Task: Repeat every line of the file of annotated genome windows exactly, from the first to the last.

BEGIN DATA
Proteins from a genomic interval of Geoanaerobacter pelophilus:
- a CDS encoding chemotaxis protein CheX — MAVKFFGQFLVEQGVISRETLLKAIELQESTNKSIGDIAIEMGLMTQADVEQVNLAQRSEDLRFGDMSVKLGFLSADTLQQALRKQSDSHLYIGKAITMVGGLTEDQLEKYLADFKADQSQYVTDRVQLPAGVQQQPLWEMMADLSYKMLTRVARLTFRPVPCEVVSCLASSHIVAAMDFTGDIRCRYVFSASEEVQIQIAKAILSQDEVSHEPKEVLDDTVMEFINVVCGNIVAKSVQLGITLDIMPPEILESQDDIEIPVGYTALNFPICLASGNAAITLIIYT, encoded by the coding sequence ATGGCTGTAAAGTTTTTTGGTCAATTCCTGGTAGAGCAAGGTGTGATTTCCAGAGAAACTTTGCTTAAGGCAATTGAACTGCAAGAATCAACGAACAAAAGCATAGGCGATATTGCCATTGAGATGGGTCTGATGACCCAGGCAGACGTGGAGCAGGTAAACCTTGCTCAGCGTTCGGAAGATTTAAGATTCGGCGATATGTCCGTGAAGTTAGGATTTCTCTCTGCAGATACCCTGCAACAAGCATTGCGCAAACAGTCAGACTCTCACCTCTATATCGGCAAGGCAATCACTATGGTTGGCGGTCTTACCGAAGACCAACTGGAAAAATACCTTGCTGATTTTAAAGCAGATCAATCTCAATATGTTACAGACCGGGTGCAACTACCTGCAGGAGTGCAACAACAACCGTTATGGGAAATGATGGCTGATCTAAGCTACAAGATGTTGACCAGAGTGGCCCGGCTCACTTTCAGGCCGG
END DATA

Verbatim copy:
Proteins from a genomic interval of Geoanaerobacter pelophilus:
- a CDS encoding chemotaxis protein CheX — MAVKFFGQFLVEQGVISRETLLKAIELQESTNKSIGDIAIEMGLMTQADVEQVNLAQRSEDLRFGDMSVKLGFLSADTLQQALRKQSDSHLYIGKAITMVGGLTEDQLEKYLADFKADQSQYVTDRVQLPAGVQQQPLWEMMADLSYKMLTRVARLTFRPVPCEVVSCLASSHIVAAMDFTGDIRCRYVFSASEEVQIQIAKAILSQDEVSHEPKEVLDDTVMEFINVVCGNIVAKSVQLGITLDIMPPEILESQDDIEIPVGYTALNFPICLASGNAAITLIIYT, encoded by the coding sequence ATGGCTGTAAAGTTTTTTGGTCAATTCCTGGTAGAGCAAGGTGTGATTTCCAGAGAAACTTTGCTTAAGGCAATTGAACTGCAAGAATCAACGAACAAAAGCATAGGCGATATTGCCATTGAGATGGGTCTGATGACCCAGGCAGACGTGGAGCAGGTAAACCTTGCTCAGCGTTCGGAAGATTTAAGATTCGGCGATATGTCCGTGAAGTTAGGATTTCTCTCTGCAGATACCCTGCAACAAGCATTGCGCAAACAGTCAGACTCTCACCTCTATATCGGCAAGGCAATCACTATGGTTGGCGGTCTTACCGAAGACCAACTGGAAAAATACCTTGCTGATTTTAAAGCAGATCAATCTCAATATGTTACAGACCGGGTGCAACTACCTGCAGGAGTGCAACAACAACCGTTATGGGAAATGATGGCTGATCTAAGCTACAAGATGTTGACCAGAGTGGCCCGGCTCACTTTCAGGCCGG